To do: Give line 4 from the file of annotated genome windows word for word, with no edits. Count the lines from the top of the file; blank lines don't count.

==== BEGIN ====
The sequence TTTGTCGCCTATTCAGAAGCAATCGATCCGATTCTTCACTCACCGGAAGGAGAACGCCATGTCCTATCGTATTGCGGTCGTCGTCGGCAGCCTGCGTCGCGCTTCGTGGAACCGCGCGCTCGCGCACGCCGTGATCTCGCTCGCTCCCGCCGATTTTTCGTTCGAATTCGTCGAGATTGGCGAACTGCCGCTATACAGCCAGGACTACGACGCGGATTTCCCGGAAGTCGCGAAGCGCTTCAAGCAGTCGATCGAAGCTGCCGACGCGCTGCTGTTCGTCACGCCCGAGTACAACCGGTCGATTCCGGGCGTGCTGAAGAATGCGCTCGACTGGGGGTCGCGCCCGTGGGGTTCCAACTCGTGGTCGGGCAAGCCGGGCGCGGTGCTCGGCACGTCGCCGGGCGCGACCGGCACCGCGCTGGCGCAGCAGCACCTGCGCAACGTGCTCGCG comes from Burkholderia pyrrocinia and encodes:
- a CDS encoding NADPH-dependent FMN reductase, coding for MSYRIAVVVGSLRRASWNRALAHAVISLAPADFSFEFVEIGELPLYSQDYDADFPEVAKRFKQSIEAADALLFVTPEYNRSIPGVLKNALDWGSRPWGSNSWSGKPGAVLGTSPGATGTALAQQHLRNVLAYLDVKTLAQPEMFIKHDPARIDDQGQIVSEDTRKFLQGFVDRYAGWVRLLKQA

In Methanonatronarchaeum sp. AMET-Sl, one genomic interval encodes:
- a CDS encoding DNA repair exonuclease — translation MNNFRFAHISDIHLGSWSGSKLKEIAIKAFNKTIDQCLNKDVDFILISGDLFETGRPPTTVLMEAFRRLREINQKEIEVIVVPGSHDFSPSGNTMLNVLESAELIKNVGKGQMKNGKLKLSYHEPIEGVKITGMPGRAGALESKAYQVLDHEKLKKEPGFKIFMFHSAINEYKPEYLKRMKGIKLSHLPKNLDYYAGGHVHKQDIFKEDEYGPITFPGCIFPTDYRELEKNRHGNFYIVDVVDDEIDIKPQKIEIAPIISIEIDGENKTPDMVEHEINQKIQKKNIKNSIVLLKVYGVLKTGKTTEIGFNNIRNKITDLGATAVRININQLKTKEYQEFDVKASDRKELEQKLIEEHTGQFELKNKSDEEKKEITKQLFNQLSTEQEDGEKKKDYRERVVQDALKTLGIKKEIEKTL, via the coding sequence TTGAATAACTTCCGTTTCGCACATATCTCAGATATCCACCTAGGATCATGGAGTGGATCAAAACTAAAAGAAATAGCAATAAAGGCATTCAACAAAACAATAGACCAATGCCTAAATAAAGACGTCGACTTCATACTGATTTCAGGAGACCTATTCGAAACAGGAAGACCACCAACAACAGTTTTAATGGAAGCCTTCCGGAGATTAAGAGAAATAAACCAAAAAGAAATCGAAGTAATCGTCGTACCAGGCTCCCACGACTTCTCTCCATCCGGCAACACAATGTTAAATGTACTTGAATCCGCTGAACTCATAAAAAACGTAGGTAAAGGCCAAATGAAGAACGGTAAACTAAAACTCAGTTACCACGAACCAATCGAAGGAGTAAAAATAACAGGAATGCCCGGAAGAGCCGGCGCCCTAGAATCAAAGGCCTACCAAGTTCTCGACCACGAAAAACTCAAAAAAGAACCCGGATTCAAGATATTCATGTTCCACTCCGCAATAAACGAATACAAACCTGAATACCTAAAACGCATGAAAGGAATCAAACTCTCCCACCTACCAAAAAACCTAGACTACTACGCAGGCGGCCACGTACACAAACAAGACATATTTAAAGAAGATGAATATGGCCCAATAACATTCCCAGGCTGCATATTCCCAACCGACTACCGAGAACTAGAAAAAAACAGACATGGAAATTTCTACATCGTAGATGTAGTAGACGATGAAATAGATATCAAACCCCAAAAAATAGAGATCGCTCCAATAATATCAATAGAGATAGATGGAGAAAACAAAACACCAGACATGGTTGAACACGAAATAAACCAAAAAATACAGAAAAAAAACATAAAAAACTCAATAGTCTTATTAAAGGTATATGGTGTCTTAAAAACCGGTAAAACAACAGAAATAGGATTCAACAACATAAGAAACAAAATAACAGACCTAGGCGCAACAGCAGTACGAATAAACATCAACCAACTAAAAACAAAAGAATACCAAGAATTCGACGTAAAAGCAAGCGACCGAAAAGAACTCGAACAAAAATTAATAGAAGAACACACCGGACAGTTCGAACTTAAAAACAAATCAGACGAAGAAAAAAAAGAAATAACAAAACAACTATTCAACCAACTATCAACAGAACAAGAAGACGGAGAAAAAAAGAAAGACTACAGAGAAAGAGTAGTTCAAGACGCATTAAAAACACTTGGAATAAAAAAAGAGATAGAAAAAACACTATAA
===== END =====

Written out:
- a CDS encoding DNA repair exonuclease — translation MNNFRFAHISDIHLGSWSGSKLKEIAIKAFNKTIDQCLNKDVDFILISGDLFETGRPPTTVLMEAFRRLREINQKEIEVIVVPGSHDFSPSGNTMLNVLESAELIKNVGKGQMKNGKLKLSYHEPIEGVKITGMPGRAGALESKAYQVLDHEKLKKEPGFKIFMFHSAINEYKPEYLKRMKGIKLSHLPKNLDYYAGGHVHKQDIFKEDEYGPITFPGCIFPTDYRELEKNRHGNFYIVDVVDDEIDIKPQKIEIAPIISIEIDGENKTPDMVEHEINQKIQKKNIKNSIVLLKVYGVLKTGKTTEIGFNNIRNKITDLGATAVRININQLKTKEYQEFDVKASDRKELEQKLIEEHTGQFELKNKSDEEKKEITKQLFNQLSTEQEDGEKKKDYRERVVQDALKTLGIKKEIEKTL, via the coding sequence TTGAATAACTTCCGTTTCGCACATATCTCAGATATCCACCTAGGATCATGGAGTGGATCAAAACTAAAAGAAATAGCAATAAAGGCATTCAACAAAACAATAGACCAATGCCTAAATAAAGACGTCGACTTCATACTGATTTCAGGAGACCTATTCGAAACAGGAAGACCACCAACAACAGTTTTAATGGAAGCCTTCCGGAGATTAAGAGAAATAAACCAAAAAGAAATCGAAGTAATCGTCGTACCAGGCTCCCACGACTTCTCTCCATCCGGCAACACAATGTTAAATGTACTTGAATCCGCTGAACTCATAAAAAACGTAGGTAAAGGCCAAATGAAGAACGGTAAACTAAAACTCAGTTACCACGAACCAATCGAAGGAGTAAAAATAACAGGAATGCCCGGAAGAGCCGGCGCCCTAGAATCAAAGGCCTACCAAGTTCTCGACCACGAAAAACTCAAAAAAGAACCCGGATTCAAGATATTCATGTTCCACTCCGCAATAAACGAATACAAACCTGAATACCTAAAACGCATGAAAGGAATCAAACTCTCCCACCTACCAAAAAACCTAGACTACTACGCAGGCGGCCACGTACACAAACAAGACATATTTAAAGAAGATGAATATGGCCCAATAACATTCCCAGGCTGCATATTCCCAACCGACTACCGAGAACTAGAAAAAAACAGACATGGAAATTTCTACATCGTAGATGTAGTAGACGATGAAATAGATATCAAACCCCAAAAAATAGAGATCGCTCCAATAATATCAATAGAGATAGATGGAGAAAACAAAACACCAGACATGGTTGAACACGAAATAAACCAAAAAATACAGAAAAAAAACATAAAAAACTCAATAGTCTTATTAAAGGTATATGGTGTCTTAAAAACCGGTAAAACAACAGAAATAGGATTCAACAACATAAGAAACAAAATAACAGACCTAGGCGCAACAGCAGTACGAATAAACATCAACCAACTAAAAACAAAAGAATACCAAGAATTCGACGTAAAAGCAAGCGACCGAAAAGAACTCGAACAAAAATTAATAGAAGAACACACCGGACAGTTCGAACTTAAAAACAAATCAGACGAAGAAAAAAAAGAAATAACAAAACAACTATTCAACCAACTATCAACAGAACAAGAAGACGGAGAAAAAAAGAAAGACTACAGAGAAAGAGTAGTTCAAGACGCATTAAAAACACTTGGAATAAAAAAAGAGATAGAAAAAACACTATAA